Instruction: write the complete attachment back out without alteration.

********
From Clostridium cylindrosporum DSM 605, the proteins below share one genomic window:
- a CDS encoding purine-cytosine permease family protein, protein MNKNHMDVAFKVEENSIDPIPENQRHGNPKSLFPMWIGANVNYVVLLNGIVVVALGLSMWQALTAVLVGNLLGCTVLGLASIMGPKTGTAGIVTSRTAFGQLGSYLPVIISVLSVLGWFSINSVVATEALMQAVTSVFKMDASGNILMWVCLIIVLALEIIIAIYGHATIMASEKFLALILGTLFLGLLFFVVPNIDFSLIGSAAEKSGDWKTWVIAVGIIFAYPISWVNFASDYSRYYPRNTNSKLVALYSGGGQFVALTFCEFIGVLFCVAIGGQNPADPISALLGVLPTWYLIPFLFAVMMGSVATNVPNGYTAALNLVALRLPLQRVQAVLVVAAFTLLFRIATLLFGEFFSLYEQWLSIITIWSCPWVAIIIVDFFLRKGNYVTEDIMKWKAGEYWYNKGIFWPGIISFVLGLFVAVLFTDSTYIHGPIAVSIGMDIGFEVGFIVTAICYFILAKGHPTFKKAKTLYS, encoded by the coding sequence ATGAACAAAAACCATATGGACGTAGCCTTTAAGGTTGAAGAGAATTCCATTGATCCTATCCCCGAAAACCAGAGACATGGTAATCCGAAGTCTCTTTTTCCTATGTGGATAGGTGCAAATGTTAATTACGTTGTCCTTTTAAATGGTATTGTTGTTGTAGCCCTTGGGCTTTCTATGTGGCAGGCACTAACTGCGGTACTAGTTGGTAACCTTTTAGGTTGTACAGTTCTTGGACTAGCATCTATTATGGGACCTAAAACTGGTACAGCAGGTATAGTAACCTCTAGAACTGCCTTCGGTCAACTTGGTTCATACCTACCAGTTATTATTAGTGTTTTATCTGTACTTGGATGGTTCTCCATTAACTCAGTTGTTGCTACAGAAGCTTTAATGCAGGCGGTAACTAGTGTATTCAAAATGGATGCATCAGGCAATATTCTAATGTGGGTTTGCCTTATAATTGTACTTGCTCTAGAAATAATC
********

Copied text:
From Clostridium cylindrosporum DSM 605, the proteins below share one genomic window:
- a CDS encoding purine-cytosine permease family protein, protein MNKNHMDVAFKVEENSIDPIPENQRHGNPKSLFPMWIGANVNYVVLLNGIVVVALGLSMWQALTAVLVGNLLGCTVLGLASIMGPKTGTAGIVTSRTAFGQLGSYLPVIISVLSVLGWFSINSVVATEALMQAVTSVFKMDASGNILMWVCLIIVLALEIIIAIYGHATIMASEKFLALILGTLFLGLLFFVVPNIDFSLIGSAAEKSGDWKTWVIAVGIIFAYPISWVNFASDYSRYYPRNTNSKLVALYSGGGQFVALTFCEFIGVLFCVAIGGQNPADPISALLGVLPTWYLIPFLFAVMMGSVATNVPNGYTAALNLVALRLPLQRVQAVLVVAAFTLLFRIATLLFGEFFSLYEQWLSIITIWSCPWVAIIIVDFFLRKGNYVTEDIMKWKAGEYWYNKGIFWPGIISFVLGLFVAVLFTDSTYIHGPIAVSIGMDIGFEVGFIVTAICYFILAKGHPTFKKAKTLYS, encoded by the coding sequence ATGAACAAAAACCATATGGACGTAGCCTTTAAGGTTGAAGAGAATTCCATTGATCCTATCCCCGAAAACCAGAGACATGGTAATCCGAAGTCTCTTTTTCCTATGTGGATAGGTGCAAATGTTAATTACGTTGTCCTTTTAAATGGTATTGTTGTTGTAGCCCTTGGGCTTTCTATGTGGCAGGCACTAACTGCGGTACTAGTTGGTAACCTTTTAGGTTGTACAGTTCTTGGACTAGCATCTATTATGGGACCTAAAACTGGTACAGCAGGTATAGTAACCTCTAGAACTGCCTTCGGTCAACTTGGTTCATACCTACCAGTTATTATTAGTGTTTTATCTGTACTTGGATGGTTCTCCATTAACTCAGTTGTTGCTACAGAAGCTTTAATGCAGGCGGTAACTAGTGTATTCAAAATGGATGCATCAGGCAATATTCTAATGTGGGTTTGCCTTATAATTGTACTTGCTCTAGAAATAATC